Below is a reflection for the creation of my logo, as written for my university degree.
For the logo creative assignment, I wanted to develop on the logo for my webcomic and print anthology comic that I had developed some years ago, as I felt that whilst I liked the hand-made look and aspect of it, it looked quite rough and didn’t have enough dynamism for me anymore.
So, to begin with I had a look at some logos and comic fonts that inspired me in the naming of my site. I always imagined my comic to be a modern, and perhaps more subtle and philosophically complex, rendition of those great EC COMICS titles such as The Vault of Horror and Tales from the Crypt, which my own title was an homage to. I perused the internet to look at various fonts and logos associated with the EC Comics brand, which I have collected below:
Whilst I didn’t want my font to have the genre trappings of these titles, I was inspired by their layout and thought that a design in homage to these fonts would be appropriate. My eye also caught the film poster for the Amicus Films anthology film based on Tales from the Crypt, that debuted in 1972. I liked the more subtle font, and the layout with apostrophes.
The one problem I did have with this font was that it looked too much like a formal typed font. I wanted something a bit rougher, more hand-made. I recalled the work of Bernard Krigstein, an EC Comics artist who I have always respected, not just for the brilliant graphic quality of his work and the unusual way he drew environments and people (still feeling fresh even 70 years after his work was published), but also for the philosophical and historical depth of his work. His comic “Master Race” is one of the most incredible comics I’ve read, not just for it’s innovative use of depicting time via panel breakup (lauded by the likes of Art Spiegelmann) but for it’s brave approach to depicting the Holocaust in what must be one of the first times such a subject was depicted in the comics medium. I reread Master Race, and studied the title font he used.
Not only did I appreciate the simplicity of this font, but I loved the rough edges and the painterly look. I decided this would be something I incorporated into my logo.
I started off my designs with a few little sketches – circling the ones that I liked the most.
I decided to expand these three choices to bigger drawings, to understand the layout of these designs and think about how I could incorporate them onto my website and onto my the cover of my new print comic.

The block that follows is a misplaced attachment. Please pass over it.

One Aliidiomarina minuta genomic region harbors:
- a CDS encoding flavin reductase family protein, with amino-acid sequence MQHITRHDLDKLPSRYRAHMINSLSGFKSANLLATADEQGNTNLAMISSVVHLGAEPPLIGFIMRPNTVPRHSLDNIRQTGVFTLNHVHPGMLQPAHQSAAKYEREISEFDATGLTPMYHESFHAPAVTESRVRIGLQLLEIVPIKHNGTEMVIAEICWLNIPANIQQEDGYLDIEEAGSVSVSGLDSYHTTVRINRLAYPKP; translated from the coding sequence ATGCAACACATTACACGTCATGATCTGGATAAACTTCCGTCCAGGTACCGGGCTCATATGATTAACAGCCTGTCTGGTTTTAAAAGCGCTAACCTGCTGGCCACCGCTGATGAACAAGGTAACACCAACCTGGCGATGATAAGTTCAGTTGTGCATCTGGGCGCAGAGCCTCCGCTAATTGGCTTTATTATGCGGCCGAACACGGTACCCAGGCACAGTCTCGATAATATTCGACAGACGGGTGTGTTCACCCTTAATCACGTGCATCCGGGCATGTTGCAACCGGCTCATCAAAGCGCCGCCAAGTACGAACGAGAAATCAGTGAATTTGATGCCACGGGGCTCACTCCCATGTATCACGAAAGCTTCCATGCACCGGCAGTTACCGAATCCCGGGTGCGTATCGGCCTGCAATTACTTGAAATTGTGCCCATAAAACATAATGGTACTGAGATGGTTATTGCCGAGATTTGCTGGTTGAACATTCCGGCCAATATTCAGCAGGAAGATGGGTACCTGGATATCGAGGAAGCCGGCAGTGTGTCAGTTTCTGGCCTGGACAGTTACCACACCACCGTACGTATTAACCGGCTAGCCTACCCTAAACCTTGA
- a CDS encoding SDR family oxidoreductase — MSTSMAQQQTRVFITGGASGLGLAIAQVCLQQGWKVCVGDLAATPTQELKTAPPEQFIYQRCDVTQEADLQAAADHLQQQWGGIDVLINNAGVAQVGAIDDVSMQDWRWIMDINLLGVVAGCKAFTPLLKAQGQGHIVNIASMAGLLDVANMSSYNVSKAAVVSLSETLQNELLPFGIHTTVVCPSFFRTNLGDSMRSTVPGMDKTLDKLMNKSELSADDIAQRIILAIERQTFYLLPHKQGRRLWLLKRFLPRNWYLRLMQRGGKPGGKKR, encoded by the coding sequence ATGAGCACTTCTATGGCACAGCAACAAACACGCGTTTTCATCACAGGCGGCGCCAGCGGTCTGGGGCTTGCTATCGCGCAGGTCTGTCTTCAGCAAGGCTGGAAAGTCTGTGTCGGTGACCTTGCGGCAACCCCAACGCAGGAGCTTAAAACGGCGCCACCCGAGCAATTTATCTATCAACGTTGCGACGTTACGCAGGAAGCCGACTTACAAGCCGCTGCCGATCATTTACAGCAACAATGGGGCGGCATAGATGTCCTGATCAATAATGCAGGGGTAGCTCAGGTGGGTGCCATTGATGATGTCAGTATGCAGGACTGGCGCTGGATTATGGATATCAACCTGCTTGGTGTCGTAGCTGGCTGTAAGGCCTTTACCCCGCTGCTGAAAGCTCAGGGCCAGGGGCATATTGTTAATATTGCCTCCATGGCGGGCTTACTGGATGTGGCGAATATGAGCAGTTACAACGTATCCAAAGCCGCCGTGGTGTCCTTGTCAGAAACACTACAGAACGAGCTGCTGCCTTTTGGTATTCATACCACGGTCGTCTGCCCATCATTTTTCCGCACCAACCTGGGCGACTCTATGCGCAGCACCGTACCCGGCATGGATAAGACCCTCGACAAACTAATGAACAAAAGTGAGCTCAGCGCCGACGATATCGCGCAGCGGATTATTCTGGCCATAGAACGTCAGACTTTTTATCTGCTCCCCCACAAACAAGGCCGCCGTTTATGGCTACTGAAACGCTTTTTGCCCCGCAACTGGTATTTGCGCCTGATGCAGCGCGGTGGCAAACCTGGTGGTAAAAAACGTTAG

This first design was based on the comic logo of Tales from the Crypt. My concern was that by splitting the title over three rows, the height of the font would take up more than 1/3 of the cover of my print comic. I wanted something narrower. Additionally, I didn’t like the blocky font as it didn’t communicate by comics’ themes of the natural world, history, and folklore. I decided to set aside font choices until I came up with a design.
My second design came along a bit better. I much preferred the height and width of this logo as it allowed for the image on the front cover to occupy more space. However there were some more things I disliked about this logo. I didn’t like the quotation marks (from the Tales from the Crypt film poster) as I felt they threw off the balance of the design and would leave unoccupied space on any print edition around the letters. Additionnally, I didn’t feel that the “Tales” was emphasised enough; reading this logo, it felt like it read tales from the BORDER whereas I wanted it to read TALES from the BORDER.
My final attempt, based on The Vault of Horror came across much better. I felt that there was equal emphasis here, and I wanted to include a byline as well. The only issue was that I felt it became too blocky. So I decided in future I would indent and centre the top row and widen the bottom row, so that it looked like it was resting on the BORDER. With this decided I moved on to experimenting with my fonts.
I decided I wanted my main font to take inspiration from Celtic lettering, imbuing the logo with folkloric connotation. I wanted the reader to see the logo and feel the earthiness of the stories that would follow. In this mind, I was inspired by the work of artists such as Charles Vess and Dave McKean in their logo designs. For the “for the” and the byline, I wanted to have a more neutral font – I discarded Krigstein’s font as I felt it was too rough compared to the more organic Celtic fonts. I decided to go with my traditional comics lettering.
My first design I was quite happy with – I liked the lower case letters and the Celtic font. However, I had issue with the lower-case “from the” as I felt it was too complex – I decided on revision I would make it the same font as the byline. I also disliked the underlines on the “by”. I also wanted to make it vertically narrower. I also disliked the curly “S” in “Tales.”
My final revision I fixed these and I ended up adding the “anthology comic” to the byline to explain what it was. I was happy with the result. I scanned in the logo and heightened the contrast and turned the white to opacity on Clip Studio Paint so that it would work with having different backgrounds.